Why coral propagation?

Why coral propagation?

Here are some advantages of aquarium-grown corals:

“Offspring” corals are already adapted to aquarium conditions and have a much greater tolerance to fluctuations than imported corals.

For aquarium grown corals we know the light and current conditions, as well as the water parameters. This can be matched with the aquarium conditions of your aquarium and we can advise you on care and placement of the corals. 

Overall, there are significantly fewer failures than with corals taken from the wild.

With natural specimens we know nothing about the light and current conditions under which the coral has grown. Whether we hit this right at the placement in our aquarium, the coral tells us only some time later, e.g. by growth or fading. 

No natural removals are necessary.

Farm-raised corals in tropical countries may have the advantage of generating a source of income for the local population. This would thus represent a sustainable use of coral reefs. However, the lower energy consumption (no artificial lighting) in these countries is countered by the very energy-intensive transport by air.

We carry a permanent selection of over 90 species of coral.

We have been maintaining this species population for many years, in some cases for over 15 years. Our species are extensively documented in terms of growth habit, coloration, polyp pattern and ecology under different environmental conditions. From some species many hundreds of offshoots have already been sold, which may have grown up to large mother colonies in the new tanks and from there found further distribution in marine aquaristics.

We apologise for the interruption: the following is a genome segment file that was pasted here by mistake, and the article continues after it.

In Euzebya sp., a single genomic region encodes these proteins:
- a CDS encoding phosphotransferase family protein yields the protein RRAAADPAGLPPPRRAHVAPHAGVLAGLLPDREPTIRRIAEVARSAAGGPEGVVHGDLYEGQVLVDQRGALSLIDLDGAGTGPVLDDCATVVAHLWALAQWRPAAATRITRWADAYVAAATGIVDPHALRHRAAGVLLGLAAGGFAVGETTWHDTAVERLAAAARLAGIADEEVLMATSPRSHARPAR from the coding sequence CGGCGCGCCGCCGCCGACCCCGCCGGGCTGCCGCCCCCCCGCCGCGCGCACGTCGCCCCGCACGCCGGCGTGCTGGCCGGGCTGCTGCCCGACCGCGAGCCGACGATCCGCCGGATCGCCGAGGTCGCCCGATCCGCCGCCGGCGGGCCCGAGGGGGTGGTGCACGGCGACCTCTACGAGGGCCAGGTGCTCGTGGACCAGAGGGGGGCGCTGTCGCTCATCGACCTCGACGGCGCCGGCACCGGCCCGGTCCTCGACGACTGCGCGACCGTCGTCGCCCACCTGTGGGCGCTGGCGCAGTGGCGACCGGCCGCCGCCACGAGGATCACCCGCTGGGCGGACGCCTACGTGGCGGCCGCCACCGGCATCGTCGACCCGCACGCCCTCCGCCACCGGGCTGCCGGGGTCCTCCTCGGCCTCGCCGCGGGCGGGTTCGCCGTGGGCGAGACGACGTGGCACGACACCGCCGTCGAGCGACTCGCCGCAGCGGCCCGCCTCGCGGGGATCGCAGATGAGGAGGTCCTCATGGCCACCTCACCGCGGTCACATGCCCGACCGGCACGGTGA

We also frag the block corals and LPS!

Viele Many LPS species, especially the massively growing corals (Favia, Favites, Goniopora, Alveopora, Blastomussa, Acanthastrea, brain corals, etc.) or sub-massively growing corals (e.g. Euphyllia ancora) are hardly fragmented inland.

For the reason that this is much more complex than with SPS corals or “head-shaped” growing LPS corals (Caulastrea, Euphyllia divisa,…) and can also lead to failures. Also, these species grow much slower than Montipora, Acropora, Seriatopora, and co.
Thus, these corals in the aquarium trade continue to come largely from natural removals.
Often you can guess how they were cut out of a large mother coral with a chisel.

Because this is more complex and because the fragments grow more slowly, we have to set a somewhat higher price than for other species. But in return, these are also real “offspring” corals, grown under 100% renewable energies.    

Also, in terms of durability, these aquarium-grown corals are not comparable to the constant “run” of imported corals from nature, with often high mortalities.

Of course, all mother colonies ultimately come from natural removals as well.

Our premise for fragmentation is that the mass of the parent coral after fragmentation must not fall below the initial weight at which we obtained the species. So the mass increases up to a certain point (space availability). This is also documented. Only the “surplus” grown in the aquarium is sold. This ensures that they are true “offspring” corals. Thus, we have already been able to sell many times the initial mass of offshoots from all of our mother colonies.
We also try to maintain at least two colonies of each species – to preserve the species in case a coral should die.

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